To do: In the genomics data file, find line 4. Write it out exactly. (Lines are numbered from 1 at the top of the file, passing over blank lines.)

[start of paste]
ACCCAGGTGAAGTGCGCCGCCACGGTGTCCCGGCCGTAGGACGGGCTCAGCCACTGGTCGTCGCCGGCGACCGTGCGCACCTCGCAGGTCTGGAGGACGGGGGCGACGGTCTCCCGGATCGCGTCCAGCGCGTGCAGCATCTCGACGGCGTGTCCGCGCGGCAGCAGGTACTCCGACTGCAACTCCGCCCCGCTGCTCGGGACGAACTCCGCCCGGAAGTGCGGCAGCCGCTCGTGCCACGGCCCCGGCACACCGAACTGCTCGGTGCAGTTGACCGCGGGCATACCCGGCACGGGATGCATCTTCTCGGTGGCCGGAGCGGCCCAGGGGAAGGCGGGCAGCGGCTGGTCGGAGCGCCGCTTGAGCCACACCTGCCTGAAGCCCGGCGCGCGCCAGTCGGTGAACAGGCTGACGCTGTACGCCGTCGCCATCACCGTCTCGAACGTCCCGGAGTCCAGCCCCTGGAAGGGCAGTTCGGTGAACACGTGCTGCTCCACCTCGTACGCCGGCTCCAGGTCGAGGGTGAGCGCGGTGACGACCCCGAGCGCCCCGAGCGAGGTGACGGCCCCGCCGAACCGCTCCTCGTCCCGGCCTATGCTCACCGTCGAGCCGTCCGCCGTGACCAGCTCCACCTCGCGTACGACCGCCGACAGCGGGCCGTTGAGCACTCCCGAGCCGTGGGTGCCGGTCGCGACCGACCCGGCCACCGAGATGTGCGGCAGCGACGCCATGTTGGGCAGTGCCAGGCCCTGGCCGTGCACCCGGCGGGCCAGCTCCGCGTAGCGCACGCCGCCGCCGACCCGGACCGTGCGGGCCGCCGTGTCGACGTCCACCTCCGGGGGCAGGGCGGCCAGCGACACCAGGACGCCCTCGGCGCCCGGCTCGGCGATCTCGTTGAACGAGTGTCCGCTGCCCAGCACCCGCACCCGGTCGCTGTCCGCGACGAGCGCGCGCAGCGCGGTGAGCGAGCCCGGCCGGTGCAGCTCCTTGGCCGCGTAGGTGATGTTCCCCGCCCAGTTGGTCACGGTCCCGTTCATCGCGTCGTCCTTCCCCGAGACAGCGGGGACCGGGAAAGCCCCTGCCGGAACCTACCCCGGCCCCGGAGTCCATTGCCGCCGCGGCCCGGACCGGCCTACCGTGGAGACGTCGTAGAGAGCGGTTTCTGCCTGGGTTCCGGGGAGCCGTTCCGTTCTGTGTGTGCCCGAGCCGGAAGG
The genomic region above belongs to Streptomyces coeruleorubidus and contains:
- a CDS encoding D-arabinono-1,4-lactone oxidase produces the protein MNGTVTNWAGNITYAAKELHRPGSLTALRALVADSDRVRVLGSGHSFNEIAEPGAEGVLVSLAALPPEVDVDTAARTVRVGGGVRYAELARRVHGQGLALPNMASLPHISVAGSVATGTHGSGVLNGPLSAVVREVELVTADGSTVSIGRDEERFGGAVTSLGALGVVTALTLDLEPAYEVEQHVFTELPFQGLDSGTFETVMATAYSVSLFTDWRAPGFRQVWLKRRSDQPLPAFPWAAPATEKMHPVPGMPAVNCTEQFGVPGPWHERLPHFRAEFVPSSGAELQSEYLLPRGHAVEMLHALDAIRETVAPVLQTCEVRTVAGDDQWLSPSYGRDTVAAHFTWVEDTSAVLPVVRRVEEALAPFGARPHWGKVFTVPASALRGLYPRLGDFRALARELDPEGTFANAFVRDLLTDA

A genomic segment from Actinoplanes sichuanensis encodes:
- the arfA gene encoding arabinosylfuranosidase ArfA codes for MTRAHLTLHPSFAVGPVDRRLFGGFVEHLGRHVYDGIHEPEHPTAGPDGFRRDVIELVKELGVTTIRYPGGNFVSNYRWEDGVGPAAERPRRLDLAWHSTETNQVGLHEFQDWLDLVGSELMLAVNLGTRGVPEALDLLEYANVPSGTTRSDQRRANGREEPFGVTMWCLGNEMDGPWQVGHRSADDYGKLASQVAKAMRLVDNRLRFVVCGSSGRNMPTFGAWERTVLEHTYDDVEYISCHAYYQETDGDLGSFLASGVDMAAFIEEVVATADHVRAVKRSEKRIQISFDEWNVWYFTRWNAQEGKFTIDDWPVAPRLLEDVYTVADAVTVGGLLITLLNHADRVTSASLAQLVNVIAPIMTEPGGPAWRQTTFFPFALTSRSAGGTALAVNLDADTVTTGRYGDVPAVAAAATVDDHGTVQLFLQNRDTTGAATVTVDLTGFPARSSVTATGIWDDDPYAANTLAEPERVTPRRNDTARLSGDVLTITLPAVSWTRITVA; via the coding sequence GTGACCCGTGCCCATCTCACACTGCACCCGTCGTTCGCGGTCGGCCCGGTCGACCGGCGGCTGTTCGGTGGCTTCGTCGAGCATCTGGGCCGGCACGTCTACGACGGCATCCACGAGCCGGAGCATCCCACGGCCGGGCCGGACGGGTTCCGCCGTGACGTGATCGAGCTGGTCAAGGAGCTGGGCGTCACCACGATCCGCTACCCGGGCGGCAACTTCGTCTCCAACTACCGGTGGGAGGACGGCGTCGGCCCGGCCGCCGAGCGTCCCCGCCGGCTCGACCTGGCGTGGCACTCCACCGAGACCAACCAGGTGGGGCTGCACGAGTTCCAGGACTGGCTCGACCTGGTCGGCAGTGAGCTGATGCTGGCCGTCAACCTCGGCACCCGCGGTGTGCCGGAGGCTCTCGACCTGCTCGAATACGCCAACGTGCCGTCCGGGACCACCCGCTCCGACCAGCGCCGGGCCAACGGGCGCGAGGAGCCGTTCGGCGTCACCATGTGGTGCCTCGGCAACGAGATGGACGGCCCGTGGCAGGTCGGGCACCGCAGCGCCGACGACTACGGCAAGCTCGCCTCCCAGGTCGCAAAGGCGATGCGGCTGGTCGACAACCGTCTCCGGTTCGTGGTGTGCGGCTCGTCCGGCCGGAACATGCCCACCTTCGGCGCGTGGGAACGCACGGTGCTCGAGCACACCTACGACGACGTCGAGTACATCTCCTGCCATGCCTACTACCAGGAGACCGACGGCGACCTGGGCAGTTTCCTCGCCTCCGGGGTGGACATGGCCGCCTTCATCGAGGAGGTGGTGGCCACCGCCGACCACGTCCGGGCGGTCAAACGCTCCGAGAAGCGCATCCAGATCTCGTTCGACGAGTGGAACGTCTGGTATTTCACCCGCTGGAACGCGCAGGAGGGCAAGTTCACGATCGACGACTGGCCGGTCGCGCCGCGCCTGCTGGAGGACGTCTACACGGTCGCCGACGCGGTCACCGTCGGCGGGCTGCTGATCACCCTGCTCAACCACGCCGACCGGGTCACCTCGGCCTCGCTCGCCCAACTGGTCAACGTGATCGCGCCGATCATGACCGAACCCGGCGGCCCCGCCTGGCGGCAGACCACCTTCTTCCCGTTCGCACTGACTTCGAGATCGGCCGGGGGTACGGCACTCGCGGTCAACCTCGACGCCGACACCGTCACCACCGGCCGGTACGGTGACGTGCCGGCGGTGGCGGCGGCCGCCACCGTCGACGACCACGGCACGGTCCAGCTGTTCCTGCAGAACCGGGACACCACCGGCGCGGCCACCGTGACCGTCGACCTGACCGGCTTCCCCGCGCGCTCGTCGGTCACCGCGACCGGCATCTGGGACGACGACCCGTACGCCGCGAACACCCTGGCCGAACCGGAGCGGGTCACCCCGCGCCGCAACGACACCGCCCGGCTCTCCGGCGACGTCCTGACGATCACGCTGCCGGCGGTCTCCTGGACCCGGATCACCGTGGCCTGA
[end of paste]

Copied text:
A genomic segment from Actinoplanes sichuanensis encodes: